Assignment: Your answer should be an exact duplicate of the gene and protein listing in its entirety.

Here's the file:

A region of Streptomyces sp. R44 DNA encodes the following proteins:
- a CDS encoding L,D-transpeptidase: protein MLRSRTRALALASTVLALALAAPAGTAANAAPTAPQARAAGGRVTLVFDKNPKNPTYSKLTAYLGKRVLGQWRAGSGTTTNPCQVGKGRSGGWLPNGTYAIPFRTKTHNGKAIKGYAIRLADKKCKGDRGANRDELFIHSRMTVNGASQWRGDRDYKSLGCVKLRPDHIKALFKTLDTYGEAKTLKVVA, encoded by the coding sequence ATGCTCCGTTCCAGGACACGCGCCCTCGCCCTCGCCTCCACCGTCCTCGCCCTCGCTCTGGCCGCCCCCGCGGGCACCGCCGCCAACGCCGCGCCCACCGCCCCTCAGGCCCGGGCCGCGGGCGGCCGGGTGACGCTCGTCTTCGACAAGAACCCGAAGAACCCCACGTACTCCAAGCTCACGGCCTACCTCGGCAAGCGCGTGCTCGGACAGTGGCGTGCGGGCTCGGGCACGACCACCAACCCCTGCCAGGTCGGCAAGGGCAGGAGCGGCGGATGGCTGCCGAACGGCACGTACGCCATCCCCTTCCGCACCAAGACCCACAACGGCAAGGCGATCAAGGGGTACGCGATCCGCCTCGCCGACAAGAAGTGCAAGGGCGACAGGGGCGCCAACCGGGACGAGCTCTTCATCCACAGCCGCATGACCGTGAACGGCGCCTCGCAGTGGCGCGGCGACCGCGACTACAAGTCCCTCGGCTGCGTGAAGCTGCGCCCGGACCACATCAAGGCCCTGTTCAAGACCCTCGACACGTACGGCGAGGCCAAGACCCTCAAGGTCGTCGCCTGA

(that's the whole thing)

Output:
A region of Streptomyces sp. R44 DNA encodes the following proteins:
- a CDS encoding L,D-transpeptidase: protein MLRSRTRALALASTVLALALAAPAGTAANAAPTAPQARAAGGRVTLVFDKNPKNPTYSKLTAYLGKRVLGQWRAGSGTTTNPCQVGKGRSGGWLPNGTYAIPFRTKTHNGKAIKGYAIRLADKKCKGDRGANRDELFIHSRMTVNGASQWRGDRDYKSLGCVKLRPDHIKALFKTLDTYGEAKTLKVVA, encoded by the coding sequence ATGCTCCGTTCCAGGACACGCGCCCTCGCCCTCGCCTCCACCGTCCTCGCCCTCGCTCTGGCCGCCCCCGCGGGCACCGCCGCCAACGCCGCGCCCACCGCCCCTCAGGCCCGGGCCGCGGGCGGCCGGGTGACGCTCGTCTTCGACAAGAACCCGAAGAACCCCACGTACTCCAAGCTCACGGCCTACCTCGGCAAGCGCGTGCTCGGACAGTGGCGTGCGGGCTCGGGCACGACCACCAACCCCTGCCAGGTCGGCAAGGGCAGGAGCGGCGGATGGCTGCCGAACGGCACGTACGCCATCCCCTTCCGCACCAAGACCCACAACGGCAAGGCGATCAAGGGGTACGCGATCCGCCTCGCCGACAAGAAGTGCAAGGGCGACAGGGGCGCCAACCGGGACGAGCTCTTCATCCACAGCCGCATGACCGTGAACGGCGCCTCGCAGTGGCGCGGCGACCGCGACTACAAGTCCCTCGGCTGCGTGAAGCTGCGCCCGGACCACATCAAGGCCCTGTTCAAGACCCTCGACACGTACGGCGAGGCCAAGACCCTCAAGGTCGTCGCCTGA